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Yon de Luisa disputes reports stating Women’s National Team would play closed-door matches

The FMF President tried to clarify reports that the México Women’s National Team would serve a punishment incurred by the men’s team, but muddies the waters even more.

Mexican Football Federation Press Conference Photo by Angel Castillo/UJam Media/Getty Images

Mexican Fútbol Federation (FMF) President Yon de Luisa went on México’s W Radio earlier today to clarify reports from CANCHA that the FMF was considering having the Women’s National Team serve a two-match penalty for the use of el grito homófobo during Men’s National Team matches. Speaking with hosts Gabriela Warkentin and Javier Risco, de Luisa said that FIFA had not specified whether the Men’s National Team will serve the suspension.

“It’s not like that,” de Luisa stated when asked if the reports were true and the Women’s National Team would serve the suspension. “The information is not correct. The reality is that we are still waiting for FIFA to tell us the details of the suspension. There are matches for the Women’s and Men’s National Team in the coming months, but we still don’t know when they will apply the punishment for those two matches.”

de Luisa went on to say “We hope that by the middle of this month, if by the third week of July, we’ll have this detail from FIFA.”

de Luisa indicated that the Men’s National Team’s World Cup Qualification match against Jamaica on September 2 could be one of the matches played behind closed doors, but ultimately wasn’t sure. “Remember, the sanction comes from a game of a youth national team” referring to the Olympic Qualifiers earlier this year that were marred by the use of the chant. “We were not told if they are (youth) teams, if they are male or female.” At no point during the almost twelve minute segment did de Luisa say unequivocally that the women’s team would not face sanction, nor did he commit to fighting FIFA should they levy a sanction against the women’s team.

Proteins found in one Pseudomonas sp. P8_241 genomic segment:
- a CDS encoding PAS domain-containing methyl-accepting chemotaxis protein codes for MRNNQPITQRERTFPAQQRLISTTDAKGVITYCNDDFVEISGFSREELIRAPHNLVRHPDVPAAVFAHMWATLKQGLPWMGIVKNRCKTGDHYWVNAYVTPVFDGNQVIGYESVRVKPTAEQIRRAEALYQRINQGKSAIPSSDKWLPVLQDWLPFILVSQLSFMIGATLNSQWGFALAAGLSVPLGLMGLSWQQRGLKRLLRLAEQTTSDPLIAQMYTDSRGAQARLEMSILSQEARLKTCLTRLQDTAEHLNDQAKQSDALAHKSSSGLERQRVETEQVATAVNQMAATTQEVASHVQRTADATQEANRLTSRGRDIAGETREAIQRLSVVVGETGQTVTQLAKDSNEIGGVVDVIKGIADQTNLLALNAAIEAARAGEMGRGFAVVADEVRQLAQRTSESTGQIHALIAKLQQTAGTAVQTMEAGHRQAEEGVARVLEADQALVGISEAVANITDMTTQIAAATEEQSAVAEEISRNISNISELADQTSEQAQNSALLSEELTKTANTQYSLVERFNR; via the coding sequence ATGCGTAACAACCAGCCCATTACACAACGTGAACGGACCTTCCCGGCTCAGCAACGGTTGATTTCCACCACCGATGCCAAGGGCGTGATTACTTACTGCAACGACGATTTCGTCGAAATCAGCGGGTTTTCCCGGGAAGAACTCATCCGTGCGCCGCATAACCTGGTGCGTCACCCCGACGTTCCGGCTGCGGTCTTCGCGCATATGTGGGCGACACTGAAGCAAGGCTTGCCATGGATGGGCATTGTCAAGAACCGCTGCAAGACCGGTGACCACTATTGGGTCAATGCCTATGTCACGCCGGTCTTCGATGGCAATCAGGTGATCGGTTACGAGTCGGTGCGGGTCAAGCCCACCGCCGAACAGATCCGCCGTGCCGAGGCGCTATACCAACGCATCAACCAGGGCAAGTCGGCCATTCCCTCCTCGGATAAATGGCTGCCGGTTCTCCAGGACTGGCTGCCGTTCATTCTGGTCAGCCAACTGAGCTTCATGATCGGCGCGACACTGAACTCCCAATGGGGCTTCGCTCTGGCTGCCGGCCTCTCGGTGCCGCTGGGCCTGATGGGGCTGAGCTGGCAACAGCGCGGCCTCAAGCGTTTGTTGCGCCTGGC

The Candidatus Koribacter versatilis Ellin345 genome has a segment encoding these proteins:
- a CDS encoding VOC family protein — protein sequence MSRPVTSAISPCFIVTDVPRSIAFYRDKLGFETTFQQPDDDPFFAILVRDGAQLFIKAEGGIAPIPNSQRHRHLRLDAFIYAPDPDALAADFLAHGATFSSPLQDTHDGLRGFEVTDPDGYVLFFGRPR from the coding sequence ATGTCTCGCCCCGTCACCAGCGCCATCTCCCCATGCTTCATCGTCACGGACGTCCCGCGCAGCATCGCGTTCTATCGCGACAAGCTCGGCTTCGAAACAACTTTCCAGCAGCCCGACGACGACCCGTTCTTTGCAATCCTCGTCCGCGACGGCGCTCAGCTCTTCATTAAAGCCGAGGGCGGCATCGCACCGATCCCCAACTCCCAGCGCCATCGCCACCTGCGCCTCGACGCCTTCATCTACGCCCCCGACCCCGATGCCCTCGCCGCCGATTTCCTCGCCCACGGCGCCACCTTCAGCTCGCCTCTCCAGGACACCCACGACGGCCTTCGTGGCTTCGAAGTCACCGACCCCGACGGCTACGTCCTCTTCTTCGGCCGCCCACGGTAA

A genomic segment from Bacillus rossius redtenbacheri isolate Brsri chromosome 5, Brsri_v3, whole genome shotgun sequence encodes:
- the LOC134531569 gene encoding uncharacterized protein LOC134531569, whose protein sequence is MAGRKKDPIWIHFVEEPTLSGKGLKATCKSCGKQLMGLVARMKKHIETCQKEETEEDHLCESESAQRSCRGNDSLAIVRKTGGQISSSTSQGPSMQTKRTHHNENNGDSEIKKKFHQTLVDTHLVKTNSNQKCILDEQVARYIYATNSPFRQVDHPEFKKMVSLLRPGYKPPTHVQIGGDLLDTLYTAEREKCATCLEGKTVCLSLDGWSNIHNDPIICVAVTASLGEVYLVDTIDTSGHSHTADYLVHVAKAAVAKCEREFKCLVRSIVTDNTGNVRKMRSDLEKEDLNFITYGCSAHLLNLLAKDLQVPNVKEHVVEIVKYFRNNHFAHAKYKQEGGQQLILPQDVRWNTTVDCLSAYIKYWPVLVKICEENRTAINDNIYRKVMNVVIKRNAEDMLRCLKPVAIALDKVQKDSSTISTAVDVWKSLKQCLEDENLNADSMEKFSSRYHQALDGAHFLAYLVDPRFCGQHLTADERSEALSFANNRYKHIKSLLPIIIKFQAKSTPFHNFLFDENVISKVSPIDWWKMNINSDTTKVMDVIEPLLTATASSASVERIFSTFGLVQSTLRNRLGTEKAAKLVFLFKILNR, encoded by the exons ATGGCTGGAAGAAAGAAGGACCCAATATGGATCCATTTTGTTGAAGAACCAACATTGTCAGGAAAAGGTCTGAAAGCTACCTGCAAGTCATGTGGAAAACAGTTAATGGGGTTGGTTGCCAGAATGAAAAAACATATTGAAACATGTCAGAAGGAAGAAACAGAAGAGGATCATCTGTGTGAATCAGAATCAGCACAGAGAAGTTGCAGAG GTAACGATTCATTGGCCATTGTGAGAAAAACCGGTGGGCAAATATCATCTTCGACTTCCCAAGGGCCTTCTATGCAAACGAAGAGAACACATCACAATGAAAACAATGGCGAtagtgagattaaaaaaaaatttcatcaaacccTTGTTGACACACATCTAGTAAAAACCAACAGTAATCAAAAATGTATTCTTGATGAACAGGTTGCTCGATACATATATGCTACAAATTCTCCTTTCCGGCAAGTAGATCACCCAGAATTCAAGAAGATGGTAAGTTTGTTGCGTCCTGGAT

de Luisa went on to stress the importance of ending the chant, however ended by again pointing the finger at women’s games. “In women’s matches, there is also el grito, so this is not a problem of men’s soccer, this is a problem of Mexican soccer.”

To be fair, there have been a few instances of it surfacing in Liga MX Femenil matches, but the overwhelming majority of these instances happening are during men’s league and national team games. Furthermore, the instances that have caused the sanctions to be applied in the first place were solely because of fans at men’s national team games. And while any incident is one too many, this seems like an attempt to divert attention from the root cause of the issue.